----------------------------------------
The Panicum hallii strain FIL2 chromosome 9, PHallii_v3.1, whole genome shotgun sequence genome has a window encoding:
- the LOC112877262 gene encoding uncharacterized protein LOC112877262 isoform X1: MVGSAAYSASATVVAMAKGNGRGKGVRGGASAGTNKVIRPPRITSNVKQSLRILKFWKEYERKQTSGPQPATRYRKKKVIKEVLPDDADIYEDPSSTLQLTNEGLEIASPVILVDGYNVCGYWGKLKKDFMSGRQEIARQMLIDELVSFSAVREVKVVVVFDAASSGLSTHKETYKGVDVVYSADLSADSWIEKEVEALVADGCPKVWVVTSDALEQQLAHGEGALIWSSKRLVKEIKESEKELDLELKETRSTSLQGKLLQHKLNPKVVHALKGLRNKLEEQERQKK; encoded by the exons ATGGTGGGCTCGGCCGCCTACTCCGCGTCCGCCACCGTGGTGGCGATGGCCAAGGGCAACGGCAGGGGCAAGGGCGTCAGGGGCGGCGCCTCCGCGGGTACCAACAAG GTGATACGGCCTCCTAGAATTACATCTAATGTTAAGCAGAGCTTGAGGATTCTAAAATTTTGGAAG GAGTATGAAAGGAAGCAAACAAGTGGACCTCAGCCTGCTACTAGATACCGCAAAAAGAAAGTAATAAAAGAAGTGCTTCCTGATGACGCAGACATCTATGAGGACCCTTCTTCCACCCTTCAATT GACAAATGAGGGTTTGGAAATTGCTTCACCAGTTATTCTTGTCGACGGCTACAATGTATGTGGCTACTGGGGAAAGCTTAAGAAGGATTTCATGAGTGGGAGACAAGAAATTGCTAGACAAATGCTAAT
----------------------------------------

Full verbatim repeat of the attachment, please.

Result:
The Panicum hallii strain FIL2 chromosome 9, PHallii_v3.1, whole genome shotgun sequence genome has a window encoding:
- the LOC112877262 gene encoding uncharacterized protein LOC112877262 isoform X1: MVGSAAYSASATVVAMAKGNGRGKGVRGGASAGTNKVIRPPRITSNVKQSLRILKFWKEYERKQTSGPQPATRYRKKKVIKEVLPDDADIYEDPSSTLQLTNEGLEIASPVILVDGYNVCGYWGKLKKDFMSGRQEIARQMLIDELVSFSAVREVKVVVVFDAASSGLSTHKETYKGVDVVYSADLSADSWIEKEVEALVADGCPKVWVVTSDALEQQLAHGEGALIWSSKRLVKEIKESEKELDLELKETRSTSLQGKLLQHKLNPKVVHALKGLRNKLEEQERQKK; encoded by the exons ATGGTGGGCTCGGCCGCCTACTCCGCGTCCGCCACCGTGGTGGCGATGGCCAAGGGCAACGGCAGGGGCAAGGGCGTCAGGGGCGGCGCCTCCGCGGGTACCAACAAG GTGATACGGCCTCCTAGAATTACATCTAATGTTAAGCAGAGCTTGAGGATTCTAAAATTTTGGAAG GAGTATGAAAGGAAGCAAACAAGTGGACCTCAGCCTGCTACTAGATACCGCAAAAAGAAAGTAATAAAAGAAGTGCTTCCTGATGACGCAGACATCTATGAGGACCCTTCTTCCACCCTTCAATT GACAAATGAGGGTTTGGAAATTGCTTCACCAGTTATTCTTGTCGACGGCTACAATGTATGTGGCTACTGGGGAAAGCTTAAGAAGGATTTCATGAGTGGGAGACAAGAAATTGCTAGACAAATGCTAAT